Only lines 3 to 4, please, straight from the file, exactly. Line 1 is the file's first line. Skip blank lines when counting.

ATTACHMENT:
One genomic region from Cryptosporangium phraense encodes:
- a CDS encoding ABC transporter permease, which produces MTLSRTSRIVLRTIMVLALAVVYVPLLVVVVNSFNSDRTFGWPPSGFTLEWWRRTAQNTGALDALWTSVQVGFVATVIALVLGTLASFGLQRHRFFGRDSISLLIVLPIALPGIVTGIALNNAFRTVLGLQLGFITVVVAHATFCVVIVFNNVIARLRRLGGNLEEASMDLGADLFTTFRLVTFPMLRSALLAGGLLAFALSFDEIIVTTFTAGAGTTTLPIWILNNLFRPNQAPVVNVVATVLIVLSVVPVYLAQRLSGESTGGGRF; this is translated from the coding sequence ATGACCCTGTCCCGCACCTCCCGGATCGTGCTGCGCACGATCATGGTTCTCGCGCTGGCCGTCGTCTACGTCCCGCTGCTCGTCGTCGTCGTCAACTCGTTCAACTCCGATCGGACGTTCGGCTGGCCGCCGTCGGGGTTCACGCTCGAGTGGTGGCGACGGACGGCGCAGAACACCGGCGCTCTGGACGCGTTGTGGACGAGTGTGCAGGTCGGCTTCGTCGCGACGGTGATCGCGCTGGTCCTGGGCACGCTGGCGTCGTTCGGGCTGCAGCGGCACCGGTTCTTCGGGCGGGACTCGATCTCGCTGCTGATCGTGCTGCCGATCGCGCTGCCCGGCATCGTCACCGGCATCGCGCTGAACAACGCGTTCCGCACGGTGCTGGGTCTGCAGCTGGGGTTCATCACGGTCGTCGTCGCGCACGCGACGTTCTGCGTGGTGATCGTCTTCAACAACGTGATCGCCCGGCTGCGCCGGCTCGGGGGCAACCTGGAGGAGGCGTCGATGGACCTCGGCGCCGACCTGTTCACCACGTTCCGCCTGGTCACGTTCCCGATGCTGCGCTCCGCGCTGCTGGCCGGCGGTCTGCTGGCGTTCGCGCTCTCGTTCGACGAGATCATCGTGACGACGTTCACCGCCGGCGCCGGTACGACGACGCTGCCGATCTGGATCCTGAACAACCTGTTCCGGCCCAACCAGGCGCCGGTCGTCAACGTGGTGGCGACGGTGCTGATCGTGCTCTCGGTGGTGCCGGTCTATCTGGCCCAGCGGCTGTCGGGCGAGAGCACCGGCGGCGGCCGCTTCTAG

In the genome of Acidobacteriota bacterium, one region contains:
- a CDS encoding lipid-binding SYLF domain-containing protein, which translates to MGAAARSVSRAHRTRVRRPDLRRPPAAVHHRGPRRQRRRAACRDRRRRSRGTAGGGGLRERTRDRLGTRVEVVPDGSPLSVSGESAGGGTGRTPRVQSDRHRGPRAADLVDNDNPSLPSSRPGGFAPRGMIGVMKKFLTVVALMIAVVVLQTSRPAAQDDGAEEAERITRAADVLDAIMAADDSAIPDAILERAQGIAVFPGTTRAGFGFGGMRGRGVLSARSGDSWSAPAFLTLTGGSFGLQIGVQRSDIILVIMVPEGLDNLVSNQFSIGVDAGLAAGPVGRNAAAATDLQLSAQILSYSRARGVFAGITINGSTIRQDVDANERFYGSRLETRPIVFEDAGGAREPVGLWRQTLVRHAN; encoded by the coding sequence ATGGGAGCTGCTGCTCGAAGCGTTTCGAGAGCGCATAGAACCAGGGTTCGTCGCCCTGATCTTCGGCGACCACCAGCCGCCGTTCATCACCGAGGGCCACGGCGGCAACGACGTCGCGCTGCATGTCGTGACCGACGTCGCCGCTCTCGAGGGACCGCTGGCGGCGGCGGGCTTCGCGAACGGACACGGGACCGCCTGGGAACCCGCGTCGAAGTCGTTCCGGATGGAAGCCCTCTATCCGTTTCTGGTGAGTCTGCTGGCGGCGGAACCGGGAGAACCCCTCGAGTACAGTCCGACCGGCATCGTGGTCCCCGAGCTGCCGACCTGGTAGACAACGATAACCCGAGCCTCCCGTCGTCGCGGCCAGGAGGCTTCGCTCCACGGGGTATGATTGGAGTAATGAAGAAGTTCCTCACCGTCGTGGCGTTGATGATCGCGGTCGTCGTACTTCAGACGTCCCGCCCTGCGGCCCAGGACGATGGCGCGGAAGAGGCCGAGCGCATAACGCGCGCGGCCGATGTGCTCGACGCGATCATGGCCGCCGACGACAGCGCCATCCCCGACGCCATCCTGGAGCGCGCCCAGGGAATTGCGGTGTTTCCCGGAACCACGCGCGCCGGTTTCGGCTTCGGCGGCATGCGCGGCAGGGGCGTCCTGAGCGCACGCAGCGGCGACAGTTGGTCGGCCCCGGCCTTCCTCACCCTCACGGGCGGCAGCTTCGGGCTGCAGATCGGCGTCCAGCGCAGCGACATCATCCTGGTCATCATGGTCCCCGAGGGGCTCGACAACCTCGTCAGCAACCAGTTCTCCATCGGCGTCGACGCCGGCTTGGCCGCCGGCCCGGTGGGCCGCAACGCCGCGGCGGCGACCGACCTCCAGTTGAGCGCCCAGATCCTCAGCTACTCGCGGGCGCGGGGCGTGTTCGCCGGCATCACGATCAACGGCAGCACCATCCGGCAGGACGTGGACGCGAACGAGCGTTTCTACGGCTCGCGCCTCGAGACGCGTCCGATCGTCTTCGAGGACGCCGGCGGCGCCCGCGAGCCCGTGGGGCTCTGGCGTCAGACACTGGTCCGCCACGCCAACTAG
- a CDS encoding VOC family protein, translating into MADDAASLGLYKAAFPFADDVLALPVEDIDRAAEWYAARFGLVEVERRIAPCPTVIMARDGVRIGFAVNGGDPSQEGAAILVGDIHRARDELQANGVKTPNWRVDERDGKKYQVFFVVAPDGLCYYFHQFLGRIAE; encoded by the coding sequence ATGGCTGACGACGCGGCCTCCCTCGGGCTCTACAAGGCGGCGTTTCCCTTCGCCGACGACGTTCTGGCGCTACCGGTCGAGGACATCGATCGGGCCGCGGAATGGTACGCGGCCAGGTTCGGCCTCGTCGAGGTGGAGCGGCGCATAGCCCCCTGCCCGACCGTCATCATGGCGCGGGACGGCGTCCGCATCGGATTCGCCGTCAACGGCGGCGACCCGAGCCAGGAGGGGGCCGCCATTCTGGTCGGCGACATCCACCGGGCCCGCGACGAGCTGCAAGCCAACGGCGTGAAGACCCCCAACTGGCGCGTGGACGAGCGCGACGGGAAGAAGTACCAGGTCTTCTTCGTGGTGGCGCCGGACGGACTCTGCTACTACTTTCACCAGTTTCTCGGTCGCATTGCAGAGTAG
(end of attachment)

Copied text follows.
In the genome of Acidobacteriota bacterium, one region contains:
- a CDS encoding lipid-binding SYLF domain-containing protein, which translates to MGAAARSVSRAHRTRVRRPDLRRPPAAVHHRGPRRQRRRAACRDRRRRSRGTAGGGGLRERTRDRLGTRVEVVPDGSPLSVSGESAGGGTGRTPRVQSDRHRGPRAADLVDNDNPSLPSSRPGGFAPRGMIGVMKKFLTVVALMIAVVVLQTSRPAAQDDGAEEAERITRAADVLDAIMAADDSAIPDAILERAQGIAVFPGTTRAGFGFGGMRGRGVLSARSGDSWSAPAFLTLTGGSFGLQIGVQRSDIILVIMVPEGLDNLVSNQFSIGVDAGLAAGPVGRNAAAATDLQLSAQILSYSRARGVFAGITINGSTIRQDVDANERFYGSRLETRPIVFEDAGGAREPVGLWRQTLVRHAN; encoded by the coding sequence ATGGGAGCTGCTGCTCGAAGCGTTTCGAGAGCGCATAGAACCAGGGTTCGTCGCCCTGATCTTCGGCGACCACCAGCCGCCGTTCATCACCGAGGGCCACGGCGGCAACGACGTCGCGCTGCATGTCGTGACCGACGTCGCCGCTCTCGAGGGACCGCTGGCGGCGGCGGGCTTCGCGAACGGACACGGGACCGCCTGGGAACCCGCGTCGAAGTCGTTCCGGATGGAAGCCCTCTATCCGTTTCTGGTGAGTCTGCTGGCGGCGGAACCGGGAGAACCCCTCGAGTACAGTCCGACCGGCATCGTGGTCCCCGAGCTGCCGACCTGGTAGACAACGATAACCCGAGCCTCCCGTCGTCGCGGCCAGGAGGCTTCGCTCCACGGGGTATGATTGGAGTAATGAAGAAGTTCCTCACCGTCGTGGCGTTGATGATCGCGGTCGTCGTACTTCAGACGTCCCGCCCTGCGGCCCAGGACGATGGCGCGGAAGAGGCCGAGCGCATAACGCGCGCGGCCGATGTGCTCGACGCGATCATGGCCGCCGACGACAGCGCCATCCCCGACGCCATCCTGGAGCGCGCCCAGGGAATTGCGGTGTTTCCCGGAACCACGCGCGCCGGTTTCGGCTTCGGCGGCATGCGCGGCAGGGGCGTCCTGAGCGCACGCAGCGGCGACAGTTGGTCGGCCCCGGCCTTCCTCACCCTCACGGGCGGCAGCTTCGGGCTGCAGATCGGCGTCCAGCGCAGCGACATCATCCTGGTCATCATGGTCCCCGAGGGGCTCGACAACCTCGTCAGCAACCAGTTCTCCATCGGCGTCGACGCCGGCTTGGCCGCCGGCCCGGTGGGCCGCAACGCCGCGGCGGCGACCGACCTCCAGTTGAGCGCCCAGATCCTCAGCTACTCGCGGGCGCGGGGCGTGTTCGCCGGCATCACGATCAACGGCAGCACCATCCGGCAGGACGTGGACGCGAACGAGCGTTTCTACGGCTCGCGCCTCGAGACGCGTCCGATCGTCTTCGAGGACGCCGGCGGCGCCCGCGAGCCCGTGGGGCTCTGGCGTCAGACACTGGTCCGCCACGCCAACTAG